Britain among others voicing concerns over HK's new security law

LONDON/TOKYO • Britain, Japan and Taiwan were among those who voiced concern yesterday after China passed a national security law for Hong Kong that threatens to usher in the starkest changes for the former British colony since its return to China.

The passing of the law follows months of pro-democracy protests in Hong Kong, which was guaranteed freedoms not enjoyed on the mainland under a "one country, two systems" formula at its 1997 handover.

In London, Foreign Secretary Dominic Raab said Britain will decide what action to take once it has seen the full security legislation. "Despite the urging of the international community, Beijing has chosen not to step back from imposing this legislation," he said in a statement.

"China has ignored its international obligations regarding Hong Kong. This is a grave step, which is deeply troubling.

"We urgently need to see the full legislation, and will use that to determine whether there has been a breach of the Joint Declaration and what further action the UK will take," he added.

Britain and China signed a joint declaration on Hong Kong in 1984 under which the former British territory's high degree of autonomy, rights and freedoms would remain unchanged for 50 years.

Japan said the law undermined the credibility of the "one country, two systems" formula. "We will continue to work with the countries involved to deal with this issue appropriately," said Chief Cabinet Secretary Yoshihide Suga.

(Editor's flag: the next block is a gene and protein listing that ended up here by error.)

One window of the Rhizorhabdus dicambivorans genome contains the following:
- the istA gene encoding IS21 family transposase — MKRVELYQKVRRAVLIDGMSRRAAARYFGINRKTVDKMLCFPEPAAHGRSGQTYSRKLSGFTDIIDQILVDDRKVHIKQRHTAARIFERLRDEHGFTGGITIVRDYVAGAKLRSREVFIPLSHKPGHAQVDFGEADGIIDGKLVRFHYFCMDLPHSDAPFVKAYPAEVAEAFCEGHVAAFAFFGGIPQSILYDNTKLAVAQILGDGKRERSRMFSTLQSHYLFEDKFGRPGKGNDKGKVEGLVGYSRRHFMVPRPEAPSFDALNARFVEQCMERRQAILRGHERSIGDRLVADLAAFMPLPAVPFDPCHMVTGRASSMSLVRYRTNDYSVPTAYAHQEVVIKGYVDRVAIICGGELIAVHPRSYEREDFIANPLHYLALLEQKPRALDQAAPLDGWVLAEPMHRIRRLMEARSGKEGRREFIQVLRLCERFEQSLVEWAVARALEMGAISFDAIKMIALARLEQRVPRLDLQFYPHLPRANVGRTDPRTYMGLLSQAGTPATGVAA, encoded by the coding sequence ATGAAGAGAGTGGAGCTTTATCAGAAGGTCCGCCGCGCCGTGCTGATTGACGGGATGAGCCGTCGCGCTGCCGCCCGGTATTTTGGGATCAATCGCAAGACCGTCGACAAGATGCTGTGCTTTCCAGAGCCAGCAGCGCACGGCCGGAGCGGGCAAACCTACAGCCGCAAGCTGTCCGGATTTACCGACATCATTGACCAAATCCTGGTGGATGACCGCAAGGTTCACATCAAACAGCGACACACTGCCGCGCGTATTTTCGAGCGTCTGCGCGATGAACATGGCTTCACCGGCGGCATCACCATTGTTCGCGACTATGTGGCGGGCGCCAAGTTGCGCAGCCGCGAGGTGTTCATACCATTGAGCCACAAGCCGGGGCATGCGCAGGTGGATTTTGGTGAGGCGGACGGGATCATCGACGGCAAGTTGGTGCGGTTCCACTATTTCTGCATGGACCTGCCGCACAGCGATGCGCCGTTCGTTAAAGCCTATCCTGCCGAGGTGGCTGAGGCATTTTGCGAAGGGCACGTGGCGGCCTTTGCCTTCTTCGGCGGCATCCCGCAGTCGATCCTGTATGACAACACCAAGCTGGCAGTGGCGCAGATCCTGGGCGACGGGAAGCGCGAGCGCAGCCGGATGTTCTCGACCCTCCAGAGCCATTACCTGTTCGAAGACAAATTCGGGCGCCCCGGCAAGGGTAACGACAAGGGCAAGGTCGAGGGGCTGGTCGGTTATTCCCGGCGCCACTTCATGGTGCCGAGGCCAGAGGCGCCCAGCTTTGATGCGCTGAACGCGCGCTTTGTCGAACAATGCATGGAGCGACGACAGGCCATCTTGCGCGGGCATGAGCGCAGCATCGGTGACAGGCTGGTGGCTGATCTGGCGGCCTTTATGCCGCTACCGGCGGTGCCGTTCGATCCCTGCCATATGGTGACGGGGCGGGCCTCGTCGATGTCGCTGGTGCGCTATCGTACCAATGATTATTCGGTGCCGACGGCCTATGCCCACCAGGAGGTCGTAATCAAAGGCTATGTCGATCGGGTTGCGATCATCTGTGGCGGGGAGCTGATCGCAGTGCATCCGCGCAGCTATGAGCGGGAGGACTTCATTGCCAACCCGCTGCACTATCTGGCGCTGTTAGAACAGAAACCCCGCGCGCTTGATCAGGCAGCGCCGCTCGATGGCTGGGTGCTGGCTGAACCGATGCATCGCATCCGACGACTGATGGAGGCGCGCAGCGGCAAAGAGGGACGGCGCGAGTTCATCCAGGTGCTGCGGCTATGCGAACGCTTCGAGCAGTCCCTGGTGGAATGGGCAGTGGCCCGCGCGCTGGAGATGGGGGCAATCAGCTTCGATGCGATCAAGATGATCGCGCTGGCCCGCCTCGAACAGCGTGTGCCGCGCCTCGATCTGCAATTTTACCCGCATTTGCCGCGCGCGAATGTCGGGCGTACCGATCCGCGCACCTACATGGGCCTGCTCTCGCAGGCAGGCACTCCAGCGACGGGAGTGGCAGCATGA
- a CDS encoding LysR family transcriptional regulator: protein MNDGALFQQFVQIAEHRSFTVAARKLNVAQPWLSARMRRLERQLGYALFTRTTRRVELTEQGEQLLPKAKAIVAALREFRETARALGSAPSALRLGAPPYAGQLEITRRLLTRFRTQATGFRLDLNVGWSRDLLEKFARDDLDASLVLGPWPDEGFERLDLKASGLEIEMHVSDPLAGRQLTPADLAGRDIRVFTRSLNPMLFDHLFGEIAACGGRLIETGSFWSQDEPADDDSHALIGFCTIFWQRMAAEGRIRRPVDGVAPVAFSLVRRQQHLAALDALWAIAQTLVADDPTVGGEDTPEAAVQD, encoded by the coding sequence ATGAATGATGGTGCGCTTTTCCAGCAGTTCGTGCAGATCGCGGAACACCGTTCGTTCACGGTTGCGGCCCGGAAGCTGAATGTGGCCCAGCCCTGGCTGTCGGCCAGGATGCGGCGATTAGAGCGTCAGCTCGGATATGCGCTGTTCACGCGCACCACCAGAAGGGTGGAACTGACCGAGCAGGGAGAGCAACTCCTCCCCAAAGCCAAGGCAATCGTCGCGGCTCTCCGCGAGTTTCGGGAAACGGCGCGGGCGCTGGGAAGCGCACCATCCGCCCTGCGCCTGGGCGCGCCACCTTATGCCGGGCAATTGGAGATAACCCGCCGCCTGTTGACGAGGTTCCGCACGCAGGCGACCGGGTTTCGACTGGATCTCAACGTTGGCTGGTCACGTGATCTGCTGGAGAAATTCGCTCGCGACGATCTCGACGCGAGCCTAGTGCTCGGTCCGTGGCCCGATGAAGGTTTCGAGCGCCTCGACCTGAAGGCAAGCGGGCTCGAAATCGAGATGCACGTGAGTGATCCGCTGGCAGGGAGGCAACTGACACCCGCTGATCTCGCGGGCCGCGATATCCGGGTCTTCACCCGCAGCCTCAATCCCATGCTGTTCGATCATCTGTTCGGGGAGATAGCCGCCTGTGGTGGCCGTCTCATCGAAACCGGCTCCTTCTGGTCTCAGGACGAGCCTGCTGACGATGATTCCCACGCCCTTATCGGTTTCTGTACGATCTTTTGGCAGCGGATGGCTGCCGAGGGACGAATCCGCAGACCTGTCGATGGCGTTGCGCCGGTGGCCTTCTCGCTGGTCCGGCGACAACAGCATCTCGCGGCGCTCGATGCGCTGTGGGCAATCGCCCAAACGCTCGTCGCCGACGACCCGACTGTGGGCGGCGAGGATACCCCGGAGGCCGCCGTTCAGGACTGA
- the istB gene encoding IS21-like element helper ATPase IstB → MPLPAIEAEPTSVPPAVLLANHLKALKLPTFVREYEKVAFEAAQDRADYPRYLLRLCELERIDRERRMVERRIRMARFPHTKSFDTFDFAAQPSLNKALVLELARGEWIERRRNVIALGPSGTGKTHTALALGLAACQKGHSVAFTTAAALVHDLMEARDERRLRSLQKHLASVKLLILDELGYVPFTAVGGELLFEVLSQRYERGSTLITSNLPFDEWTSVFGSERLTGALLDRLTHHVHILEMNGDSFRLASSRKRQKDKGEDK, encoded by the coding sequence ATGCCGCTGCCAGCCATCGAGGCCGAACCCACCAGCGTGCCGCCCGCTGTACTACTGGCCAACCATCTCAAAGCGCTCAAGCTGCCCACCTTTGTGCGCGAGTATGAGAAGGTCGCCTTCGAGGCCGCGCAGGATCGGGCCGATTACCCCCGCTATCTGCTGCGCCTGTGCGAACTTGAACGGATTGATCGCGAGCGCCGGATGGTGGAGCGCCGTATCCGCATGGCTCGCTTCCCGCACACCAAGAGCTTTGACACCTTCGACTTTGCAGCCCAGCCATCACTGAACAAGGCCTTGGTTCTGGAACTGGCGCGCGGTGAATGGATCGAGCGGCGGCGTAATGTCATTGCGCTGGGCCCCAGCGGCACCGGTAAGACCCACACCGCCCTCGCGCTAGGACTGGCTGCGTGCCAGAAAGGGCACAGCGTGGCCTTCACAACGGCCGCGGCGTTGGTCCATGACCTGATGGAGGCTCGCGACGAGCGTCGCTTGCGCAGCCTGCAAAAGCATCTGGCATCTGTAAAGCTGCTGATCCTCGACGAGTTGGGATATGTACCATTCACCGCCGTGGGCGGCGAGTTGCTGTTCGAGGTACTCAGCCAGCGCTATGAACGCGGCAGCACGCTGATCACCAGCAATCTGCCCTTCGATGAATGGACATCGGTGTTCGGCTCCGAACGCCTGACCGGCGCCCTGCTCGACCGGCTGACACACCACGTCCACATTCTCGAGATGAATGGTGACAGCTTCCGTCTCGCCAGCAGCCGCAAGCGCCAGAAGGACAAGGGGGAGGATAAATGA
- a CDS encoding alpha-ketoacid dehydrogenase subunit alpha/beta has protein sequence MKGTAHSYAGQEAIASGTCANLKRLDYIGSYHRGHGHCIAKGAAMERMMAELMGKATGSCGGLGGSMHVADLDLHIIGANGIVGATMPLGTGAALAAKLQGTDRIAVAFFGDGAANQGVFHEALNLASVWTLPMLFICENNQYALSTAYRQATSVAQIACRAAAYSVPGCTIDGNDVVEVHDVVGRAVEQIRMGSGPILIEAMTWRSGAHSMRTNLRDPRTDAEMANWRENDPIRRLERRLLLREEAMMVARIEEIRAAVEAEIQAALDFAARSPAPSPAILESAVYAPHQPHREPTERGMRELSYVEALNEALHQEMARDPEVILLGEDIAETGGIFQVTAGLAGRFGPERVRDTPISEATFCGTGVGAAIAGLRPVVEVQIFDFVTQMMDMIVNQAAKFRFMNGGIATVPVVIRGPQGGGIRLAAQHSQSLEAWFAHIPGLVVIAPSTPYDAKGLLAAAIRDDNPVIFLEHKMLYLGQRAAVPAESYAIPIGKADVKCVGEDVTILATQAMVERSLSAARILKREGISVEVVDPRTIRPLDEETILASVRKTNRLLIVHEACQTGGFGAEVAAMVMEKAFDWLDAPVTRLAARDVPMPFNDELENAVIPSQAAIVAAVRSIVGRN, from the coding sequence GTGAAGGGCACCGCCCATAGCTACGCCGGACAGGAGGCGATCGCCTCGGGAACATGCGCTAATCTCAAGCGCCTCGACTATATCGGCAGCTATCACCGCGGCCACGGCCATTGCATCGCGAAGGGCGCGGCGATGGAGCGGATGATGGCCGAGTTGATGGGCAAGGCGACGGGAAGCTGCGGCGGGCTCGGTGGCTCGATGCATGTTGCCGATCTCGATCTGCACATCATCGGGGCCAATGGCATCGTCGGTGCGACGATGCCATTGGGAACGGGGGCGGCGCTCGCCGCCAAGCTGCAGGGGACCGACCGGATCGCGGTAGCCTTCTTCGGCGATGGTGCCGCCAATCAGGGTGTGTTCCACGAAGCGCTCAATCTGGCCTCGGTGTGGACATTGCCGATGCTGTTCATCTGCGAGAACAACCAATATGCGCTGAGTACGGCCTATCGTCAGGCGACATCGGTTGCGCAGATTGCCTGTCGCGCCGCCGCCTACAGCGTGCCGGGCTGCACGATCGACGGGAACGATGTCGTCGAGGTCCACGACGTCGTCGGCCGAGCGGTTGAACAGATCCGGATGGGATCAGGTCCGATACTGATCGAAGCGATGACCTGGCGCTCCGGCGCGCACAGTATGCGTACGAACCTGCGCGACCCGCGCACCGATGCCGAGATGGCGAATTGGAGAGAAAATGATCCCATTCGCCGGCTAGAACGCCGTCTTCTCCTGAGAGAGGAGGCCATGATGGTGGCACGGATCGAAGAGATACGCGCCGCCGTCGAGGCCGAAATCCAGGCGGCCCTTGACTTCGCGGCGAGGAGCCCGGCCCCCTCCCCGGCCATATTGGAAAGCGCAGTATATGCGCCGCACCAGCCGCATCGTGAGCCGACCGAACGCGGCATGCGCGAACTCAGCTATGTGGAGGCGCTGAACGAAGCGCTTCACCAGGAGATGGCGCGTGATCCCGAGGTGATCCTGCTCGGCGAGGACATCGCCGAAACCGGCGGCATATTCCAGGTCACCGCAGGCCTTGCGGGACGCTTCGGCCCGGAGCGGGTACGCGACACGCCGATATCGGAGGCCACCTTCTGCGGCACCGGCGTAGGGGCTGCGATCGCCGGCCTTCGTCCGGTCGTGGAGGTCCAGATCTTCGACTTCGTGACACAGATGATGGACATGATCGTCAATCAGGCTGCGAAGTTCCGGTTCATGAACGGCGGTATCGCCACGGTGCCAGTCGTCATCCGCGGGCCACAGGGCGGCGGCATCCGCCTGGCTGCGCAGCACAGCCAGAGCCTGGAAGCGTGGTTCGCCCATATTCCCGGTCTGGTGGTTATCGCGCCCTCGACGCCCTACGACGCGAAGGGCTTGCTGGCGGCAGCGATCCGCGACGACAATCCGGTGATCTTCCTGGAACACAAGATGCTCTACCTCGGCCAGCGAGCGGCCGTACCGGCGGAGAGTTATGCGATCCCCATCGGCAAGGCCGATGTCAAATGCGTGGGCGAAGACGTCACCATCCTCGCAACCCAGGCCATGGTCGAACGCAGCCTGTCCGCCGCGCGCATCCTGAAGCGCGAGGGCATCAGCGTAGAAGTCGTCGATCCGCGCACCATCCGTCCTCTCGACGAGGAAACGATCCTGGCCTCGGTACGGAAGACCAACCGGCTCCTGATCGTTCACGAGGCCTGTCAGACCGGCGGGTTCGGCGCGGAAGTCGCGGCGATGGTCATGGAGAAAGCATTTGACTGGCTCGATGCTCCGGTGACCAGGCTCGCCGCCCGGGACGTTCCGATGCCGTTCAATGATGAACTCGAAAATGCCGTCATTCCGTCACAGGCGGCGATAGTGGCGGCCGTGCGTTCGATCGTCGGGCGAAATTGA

He added that Japan will communicate closely with the United States and China, as stable ties between the two were vital for regional and global security.

Foreign Minister Toshimitsu Motegi said he shared the "deep concern" of the international community and the people of Hong Kong over the measure.

Taiwan's Cabinet condemned the law in a statement.

"The government strongly condemns it and reiterates its support for the people of Hong Kong as they strive for democracy and freedom," said spokesman Evian Ting.


"The move severely impacts Hong Kong society's freedom, human rights and stability."

The protests in Hong Kong drew wide sympathy in democratic and Chinese-claimed Taiwan, which has welcomed people from Hong Kong who have moved to the island and expects more.

President Tsai Ing-wen said she was "very disappointed" by China's move, adding that it showed the "one country, two systems" formula "was not feasible".

"We hope Hong Kong people continue to adhere to the freedom, democracy and human rights that they cherish," she told reporters.

European Union council president Charles Michel told reporters: "We deplore the decision."

He added: "This law risks seriously undermining the high degree of autonomy of Hong Kong and having a detrimental effect on the independence of the judiciary and the rule of law."

Ms Ursula von der Leyen, the head of the European Commission, said the bloc was discussing possible response measures with "international partners" but did not give details.

Two weeks ago, the European Parliament urged the bloc to take China to the International Court of Justice in the Hague if it went ahead with the legislation.


A version of this article appeared in the print edition of The Straits Times on July 01, 2020, with the headline 'Britain among others voicing concerns over HK's new security law'. Print Edition | Subscribe